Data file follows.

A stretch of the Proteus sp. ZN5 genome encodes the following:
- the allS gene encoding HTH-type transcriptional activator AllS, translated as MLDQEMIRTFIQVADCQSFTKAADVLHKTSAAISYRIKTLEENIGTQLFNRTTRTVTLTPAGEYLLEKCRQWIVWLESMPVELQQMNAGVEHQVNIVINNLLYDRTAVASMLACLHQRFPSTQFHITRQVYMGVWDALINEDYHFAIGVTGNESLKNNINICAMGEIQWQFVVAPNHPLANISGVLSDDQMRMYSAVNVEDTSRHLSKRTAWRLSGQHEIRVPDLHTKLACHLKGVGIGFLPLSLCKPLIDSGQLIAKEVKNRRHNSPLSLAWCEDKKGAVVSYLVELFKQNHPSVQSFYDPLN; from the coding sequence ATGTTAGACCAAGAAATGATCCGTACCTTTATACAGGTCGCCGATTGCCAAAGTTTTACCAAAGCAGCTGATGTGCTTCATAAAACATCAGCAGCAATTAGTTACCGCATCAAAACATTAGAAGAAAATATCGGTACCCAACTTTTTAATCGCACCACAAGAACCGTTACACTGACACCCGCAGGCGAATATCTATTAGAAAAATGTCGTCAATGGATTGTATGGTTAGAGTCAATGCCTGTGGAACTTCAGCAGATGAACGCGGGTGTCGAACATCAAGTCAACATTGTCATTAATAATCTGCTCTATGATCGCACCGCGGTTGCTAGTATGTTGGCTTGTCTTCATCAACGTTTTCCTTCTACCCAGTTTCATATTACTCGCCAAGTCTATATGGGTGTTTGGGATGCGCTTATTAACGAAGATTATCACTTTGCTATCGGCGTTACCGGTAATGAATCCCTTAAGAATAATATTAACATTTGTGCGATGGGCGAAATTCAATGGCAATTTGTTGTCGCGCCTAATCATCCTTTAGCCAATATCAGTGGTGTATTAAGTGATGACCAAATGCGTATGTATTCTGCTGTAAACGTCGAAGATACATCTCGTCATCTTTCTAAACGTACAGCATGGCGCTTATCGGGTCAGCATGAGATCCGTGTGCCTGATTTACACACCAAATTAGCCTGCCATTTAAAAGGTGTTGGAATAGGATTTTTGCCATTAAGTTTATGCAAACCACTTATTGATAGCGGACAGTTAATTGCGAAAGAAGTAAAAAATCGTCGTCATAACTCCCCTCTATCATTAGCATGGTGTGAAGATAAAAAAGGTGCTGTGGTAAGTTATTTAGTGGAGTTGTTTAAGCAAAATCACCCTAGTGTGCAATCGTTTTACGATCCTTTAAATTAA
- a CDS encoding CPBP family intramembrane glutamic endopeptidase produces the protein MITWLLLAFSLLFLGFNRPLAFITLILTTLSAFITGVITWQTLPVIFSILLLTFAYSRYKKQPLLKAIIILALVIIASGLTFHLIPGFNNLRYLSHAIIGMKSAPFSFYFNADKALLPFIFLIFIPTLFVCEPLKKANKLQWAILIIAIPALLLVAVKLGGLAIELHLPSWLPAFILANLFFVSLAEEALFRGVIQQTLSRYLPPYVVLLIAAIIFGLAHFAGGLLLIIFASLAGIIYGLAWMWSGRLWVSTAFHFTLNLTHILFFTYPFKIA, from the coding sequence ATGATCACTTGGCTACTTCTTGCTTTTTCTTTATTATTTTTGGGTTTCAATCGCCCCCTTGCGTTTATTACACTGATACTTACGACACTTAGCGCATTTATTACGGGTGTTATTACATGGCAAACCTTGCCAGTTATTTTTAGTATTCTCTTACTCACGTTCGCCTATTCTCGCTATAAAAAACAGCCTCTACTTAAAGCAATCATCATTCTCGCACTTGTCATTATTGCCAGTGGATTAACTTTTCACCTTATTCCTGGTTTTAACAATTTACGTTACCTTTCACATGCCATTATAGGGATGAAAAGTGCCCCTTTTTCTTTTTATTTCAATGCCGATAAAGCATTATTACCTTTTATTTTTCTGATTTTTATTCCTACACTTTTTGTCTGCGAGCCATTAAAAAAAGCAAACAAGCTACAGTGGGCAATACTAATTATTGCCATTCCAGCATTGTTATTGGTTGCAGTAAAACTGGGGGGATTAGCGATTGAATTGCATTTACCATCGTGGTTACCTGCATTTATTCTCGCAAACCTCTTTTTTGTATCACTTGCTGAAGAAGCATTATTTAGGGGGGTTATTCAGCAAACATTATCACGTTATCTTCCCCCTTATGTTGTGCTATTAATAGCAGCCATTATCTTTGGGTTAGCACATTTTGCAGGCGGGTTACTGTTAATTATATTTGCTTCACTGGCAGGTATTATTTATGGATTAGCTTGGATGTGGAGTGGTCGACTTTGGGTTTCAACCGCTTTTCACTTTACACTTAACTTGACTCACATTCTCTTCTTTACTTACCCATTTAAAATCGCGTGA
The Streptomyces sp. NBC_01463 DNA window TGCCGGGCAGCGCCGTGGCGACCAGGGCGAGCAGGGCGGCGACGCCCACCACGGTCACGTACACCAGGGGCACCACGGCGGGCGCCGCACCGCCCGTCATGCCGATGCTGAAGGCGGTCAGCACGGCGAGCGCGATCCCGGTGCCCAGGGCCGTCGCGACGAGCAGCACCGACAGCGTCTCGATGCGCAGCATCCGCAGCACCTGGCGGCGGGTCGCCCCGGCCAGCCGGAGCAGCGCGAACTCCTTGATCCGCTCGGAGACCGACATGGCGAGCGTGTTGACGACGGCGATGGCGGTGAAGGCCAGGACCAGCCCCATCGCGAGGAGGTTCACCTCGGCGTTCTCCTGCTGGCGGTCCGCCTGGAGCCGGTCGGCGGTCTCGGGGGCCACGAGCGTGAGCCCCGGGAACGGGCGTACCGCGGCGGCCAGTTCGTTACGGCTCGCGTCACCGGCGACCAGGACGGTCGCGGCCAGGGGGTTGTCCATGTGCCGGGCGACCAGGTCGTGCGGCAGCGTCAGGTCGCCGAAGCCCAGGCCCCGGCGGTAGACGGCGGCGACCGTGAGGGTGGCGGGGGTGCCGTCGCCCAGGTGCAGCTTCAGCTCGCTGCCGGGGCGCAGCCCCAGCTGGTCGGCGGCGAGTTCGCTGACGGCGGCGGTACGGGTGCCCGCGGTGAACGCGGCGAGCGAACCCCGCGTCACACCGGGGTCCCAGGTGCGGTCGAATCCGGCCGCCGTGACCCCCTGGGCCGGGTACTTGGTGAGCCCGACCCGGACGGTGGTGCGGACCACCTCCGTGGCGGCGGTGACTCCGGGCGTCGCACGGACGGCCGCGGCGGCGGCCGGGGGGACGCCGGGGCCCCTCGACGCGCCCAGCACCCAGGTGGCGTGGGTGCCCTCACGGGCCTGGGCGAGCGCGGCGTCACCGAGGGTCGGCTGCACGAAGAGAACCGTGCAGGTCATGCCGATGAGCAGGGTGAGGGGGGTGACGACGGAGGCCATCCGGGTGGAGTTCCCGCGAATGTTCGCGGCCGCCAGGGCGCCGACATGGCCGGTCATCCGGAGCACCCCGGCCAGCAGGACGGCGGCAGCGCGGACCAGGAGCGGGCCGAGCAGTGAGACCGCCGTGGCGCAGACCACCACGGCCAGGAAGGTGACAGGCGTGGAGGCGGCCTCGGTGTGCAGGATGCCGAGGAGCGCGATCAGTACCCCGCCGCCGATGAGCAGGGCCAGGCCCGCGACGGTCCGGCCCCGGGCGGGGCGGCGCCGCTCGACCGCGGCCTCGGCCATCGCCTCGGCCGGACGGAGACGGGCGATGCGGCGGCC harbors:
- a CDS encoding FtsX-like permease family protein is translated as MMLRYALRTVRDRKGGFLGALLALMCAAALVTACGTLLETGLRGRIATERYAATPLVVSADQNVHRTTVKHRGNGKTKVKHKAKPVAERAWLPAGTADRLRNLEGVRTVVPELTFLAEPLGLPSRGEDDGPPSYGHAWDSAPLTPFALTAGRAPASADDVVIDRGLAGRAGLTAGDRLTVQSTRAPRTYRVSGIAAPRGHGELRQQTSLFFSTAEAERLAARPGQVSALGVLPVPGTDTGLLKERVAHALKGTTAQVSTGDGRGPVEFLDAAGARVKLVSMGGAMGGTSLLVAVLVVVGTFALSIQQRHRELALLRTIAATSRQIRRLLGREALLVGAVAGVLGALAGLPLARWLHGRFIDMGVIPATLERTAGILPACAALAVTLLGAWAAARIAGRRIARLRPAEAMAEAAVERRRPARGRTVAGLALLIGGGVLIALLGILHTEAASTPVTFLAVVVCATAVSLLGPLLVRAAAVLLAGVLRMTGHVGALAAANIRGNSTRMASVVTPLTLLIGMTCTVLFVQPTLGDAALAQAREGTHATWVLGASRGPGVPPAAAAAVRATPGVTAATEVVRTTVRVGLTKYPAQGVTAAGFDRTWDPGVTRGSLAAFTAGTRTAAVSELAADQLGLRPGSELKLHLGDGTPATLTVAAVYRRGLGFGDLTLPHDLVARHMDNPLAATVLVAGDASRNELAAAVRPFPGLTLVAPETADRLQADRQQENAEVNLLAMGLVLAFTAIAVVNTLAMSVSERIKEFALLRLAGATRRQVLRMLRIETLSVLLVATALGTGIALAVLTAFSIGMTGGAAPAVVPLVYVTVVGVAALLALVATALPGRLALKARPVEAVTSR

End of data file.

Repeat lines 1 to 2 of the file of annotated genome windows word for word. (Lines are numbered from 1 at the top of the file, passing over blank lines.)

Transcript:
A stretch of the Proteus sp. ZN5 genome encodes the following:
- the allS gene encoding HTH-type transcriptional activator AllS, translated as MLDQEMIRTFIQVADCQSFTKAADVLHKTSAAISYRIKTLEENIGTQLFNRTTRTVTLTPAGEYLLEKCRQWIVWLESMPVELQQMNAGVEHQVNIVINNLLYDRTAVASMLACLHQRFPSTQFHITRQVYMGVWDALINEDYHFAIGVTGNESLKNNINICAMGEIQWQFVVAPNHPLANISGVLSDDQMRMYSAVNVEDTSRHLSKRTAWRLSGQHEIRVPDLHTKLACHLKGVGIGFLPLSLCKPLIDSGQLIAKEVKNRRHNSPLSLAWCEDKKGAVVSYLVELFKQNHPSVQSFYDPLN; from the coding sequence ATGTTAGACCAAGAAATGATCCGTACCTTTATACAGGTCGCCGATTGCCAAAGTTTTACCAAAGCAGCTGATGTGCTTCATAAAACATCAGCAGCAATTAGTTACCGCATCAAAACATTAGAAGAAAATATCGGTACCCAACTTTTTAATCGCACCACAAGAACCGTTACACTGACACCCGCAGGCGAATATCTATTAGAAAAATGTCGTCAATGGATTGTATGGTTAGAGTCAATGCCTGTGGAACTTCAGCAGATGAACGCGGGTGTCGAACATCAAGTCAACATTGTCATTAATAATCTGCTCTATGATCGCACCGCGGTTGCTAGTATGTTGGCTTGTCTTCATCAACGTTTTCCTTCTACCCAGTTTCATATTACTCGCCAAGTCTATATGGGTGTTTGGGATGCGCTTATTAACGAAGATTATCACTTTGCTATCGGCGTTACCGGTAATGAATCCCTTAAGAATAATATTAACATTTGTGCGATGGGCGAAATTCAATGGCAATTTGTTGTCGCGCCTAATCATCCTTTAGCCAATATCAGTGGTGTATTAAGTGATGACCAAATGCGTATGTATTCTGCTGTAAACGTCGAAGATACATCTCGTCATCTTTCTAAACGTACAGCATGGCGCTTATCGGGTCAGCATGAGATCCGTGTGCCTGATTTACACACCAAATTAGCCTGCCATTTAAAAGGTGTTGGAATAGGATTTTTGCCATTAAGTTTATGCAAACCACTTATTGATAGCGGACAGTTAATTGCGAAAGAAGTAAAAAATCGTCGTCATAACTCCCCTCTATCATTAGCATGGTGTGAAGATAAAAAAGGTGCTGTGGTAAGTTATTTAGTGGAGTTGTTTAAGCAAAATCACCCTAGTGTGCAATCGTTTTACGATCCTTTAAATTAA